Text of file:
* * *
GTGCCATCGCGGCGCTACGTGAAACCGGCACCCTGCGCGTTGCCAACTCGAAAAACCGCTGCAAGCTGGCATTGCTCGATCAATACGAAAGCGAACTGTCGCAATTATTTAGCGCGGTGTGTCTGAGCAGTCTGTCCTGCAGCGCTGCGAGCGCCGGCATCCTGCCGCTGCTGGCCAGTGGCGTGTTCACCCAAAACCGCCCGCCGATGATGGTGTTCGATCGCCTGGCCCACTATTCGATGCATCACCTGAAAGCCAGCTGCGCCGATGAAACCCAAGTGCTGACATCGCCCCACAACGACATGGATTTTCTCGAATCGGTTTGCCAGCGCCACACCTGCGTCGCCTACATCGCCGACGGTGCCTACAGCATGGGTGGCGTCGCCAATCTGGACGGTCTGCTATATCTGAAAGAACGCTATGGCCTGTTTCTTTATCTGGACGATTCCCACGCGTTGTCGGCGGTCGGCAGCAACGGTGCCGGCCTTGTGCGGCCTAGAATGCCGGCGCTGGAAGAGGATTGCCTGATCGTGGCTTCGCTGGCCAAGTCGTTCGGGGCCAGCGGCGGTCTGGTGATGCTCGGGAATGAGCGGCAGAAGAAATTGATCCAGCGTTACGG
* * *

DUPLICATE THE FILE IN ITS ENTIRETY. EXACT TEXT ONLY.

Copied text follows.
GTGCCATCGCGGCGCTACGTGAAACCGGCACCCTGCGCGTTGCCAACTCGAAAAACCGCTGCAAGCTGGCATTGCTCGATCAATACGAAAGCGAACTGTCGCAATTATTTAGCGCGGTGTGTCTGAGCAGTCTGTCCTGCAGCGCTGCGAGCGCCGGCATCCTGCCGCTGCTGGCCAGTGGCGTGTTCACCCAAAACCGCCCGCCGATGATGGTGTTCGATCGCCTGGCCCACTATTCGATGCATCACCTGAAAGCCAGCTGCGCCGATGAAACCCAAGTGCTGACATCGCCCCACAACGACATGGATTTTCTCGAATCGGTTTGCCAGCGCCACACCTGCGTCGCCTACATCGCCGACGGTGCCTACAGCATGGGTGGCGTCGCCAATCTGGACGGTCTGCTATATCTGAAAGAACGCTATGGCCTGTTTCTTTATCTGGACGATTCCCACGCGTTGTCGGCGGTCGGCAGCAACGGTGCCGGCCTTGTGCGGCCTAGAATGCCGGCGCTGGAAGAGGATTGCCTGATCGTGGCTTCGCTGGCCAAGTCGTTCGGGGCCAGCGGCGGTCTGGTGATGCTCGGGAATGAGCGGCAGAAGAAATTGATCCAGCGTTACGG